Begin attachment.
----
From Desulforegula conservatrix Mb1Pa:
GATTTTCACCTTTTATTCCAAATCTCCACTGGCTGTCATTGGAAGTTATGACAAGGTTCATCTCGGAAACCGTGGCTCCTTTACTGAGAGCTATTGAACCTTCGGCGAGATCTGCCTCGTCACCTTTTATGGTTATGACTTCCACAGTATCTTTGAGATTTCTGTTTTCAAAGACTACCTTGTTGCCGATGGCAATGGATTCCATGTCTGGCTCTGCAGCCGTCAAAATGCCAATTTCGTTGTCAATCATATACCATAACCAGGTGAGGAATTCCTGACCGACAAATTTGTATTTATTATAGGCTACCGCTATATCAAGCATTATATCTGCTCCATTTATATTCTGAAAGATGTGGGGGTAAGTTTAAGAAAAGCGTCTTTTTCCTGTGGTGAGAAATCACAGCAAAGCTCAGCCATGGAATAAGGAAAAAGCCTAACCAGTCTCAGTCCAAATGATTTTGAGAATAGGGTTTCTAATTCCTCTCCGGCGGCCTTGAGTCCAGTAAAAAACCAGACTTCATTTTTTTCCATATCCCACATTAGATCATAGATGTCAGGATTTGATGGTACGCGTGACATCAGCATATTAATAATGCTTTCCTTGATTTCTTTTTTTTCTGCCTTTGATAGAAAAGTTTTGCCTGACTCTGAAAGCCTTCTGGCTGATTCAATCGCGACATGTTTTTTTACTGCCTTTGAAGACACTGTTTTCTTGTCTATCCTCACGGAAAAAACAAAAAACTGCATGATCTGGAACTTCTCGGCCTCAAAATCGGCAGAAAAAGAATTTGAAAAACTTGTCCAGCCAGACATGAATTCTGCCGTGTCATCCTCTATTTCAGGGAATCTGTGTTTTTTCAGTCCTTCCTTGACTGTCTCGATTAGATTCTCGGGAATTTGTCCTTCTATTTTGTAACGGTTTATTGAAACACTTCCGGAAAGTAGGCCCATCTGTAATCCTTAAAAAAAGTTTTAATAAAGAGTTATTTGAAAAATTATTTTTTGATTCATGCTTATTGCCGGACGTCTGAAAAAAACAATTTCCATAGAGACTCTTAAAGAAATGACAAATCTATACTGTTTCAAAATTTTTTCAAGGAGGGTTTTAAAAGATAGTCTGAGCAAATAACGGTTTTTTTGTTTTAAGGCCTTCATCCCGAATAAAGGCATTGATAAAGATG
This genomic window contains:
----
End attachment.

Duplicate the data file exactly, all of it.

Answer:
From Desulforegula conservatrix Mb1Pa:
GATTTTCACCTTTTATTCCAAATCTCCACTGGCTGTCATTGGAAGTTATGACAAGGTTCATCTCGGAAACCGTGGCTCCTTTACTGAGAGCTATTGAACCTTCGGCGAGATCTGCCTCGTCACCTTTTATGGTTATGACTTCCACAGTATCTTTGAGATTTCTGTTTTCAAAGACTACCTTGTTGCCGATGGCAATGGATTCCATGTCTGGCTCTGCAGCCGTCAAAATGCCAATTTCGTTGTCAATCATATACCATAACCAGGTGAGGAATTCCTGACCGACAAATTTGTATTTATTATAGGCTACCGCTATATCAAGCATTATATCTGCTCCATTTATATTCTGAAAGATGTGGGGGTAAGTTTAAGAAAAGCGTCTTTTTCCTGTGGTGAGAAATCACAGCAAAGCTCAGCCATGGAATAAGGAAAAAGCCTAACCAGTCTCAGTCCAAATGATTTTGAGAATAGGGTTTCTAATTCCTCTCCGGCGGCCTTGAGTCCAGTAAAAAACCAGACTTCATTTTTTTCCATATCCCACATTAGATCATAGATGTCAGGATTTGATGGTACGCGTGACATCAGCATATTAATAATGCTTTCCTTGATTTCTTTTTTTTCTGCCTTTGATAGAAAAGTTTTGCCTGACTCTGAAAGCCTTCTGGCTGATTCAATCGCGACATGTTTTTTTACTGCCTTTGAAGACACTGTTTTCTTGTCTATCCTCACGGAAAAAACAAAAAACTGCATGATCTGGAACTTCTCGGCCTCAAAATCGGCAGAAAAAGAATTTGAAAAACTTGTCCAGCCAGACATGAATTCTGCCGTGTCATCCTCTATTTCAGGGAATCTGTGTTTTTTCAGTCCTTCCTTGACTGTCTCGATTAGATTCTCGGGAATTTGTCCTTCTATTTTGTAACGGTTTATTGAAACACTTCCGGAAAGTAGGCCCATCTGTAATCCTTAAAAAAAGTTTTAATAAAGAGTTATTTGAAAAATTATTTTTTGATTCATGCTTATTGCCGGACGTCTGAAAAAAACAATTTCCATAGAGACTCTTAAAGAAATGACAAATCTATACTGTTTCAAAATTTTTTCAAGGAGGGTTTTAAAAGATAGTCTGAGCAAATAACGGTTTTTTTGTTTTAAGGCCTTCATCCCGAATAAAGGCATTGATAAAGATG
This genomic window contains: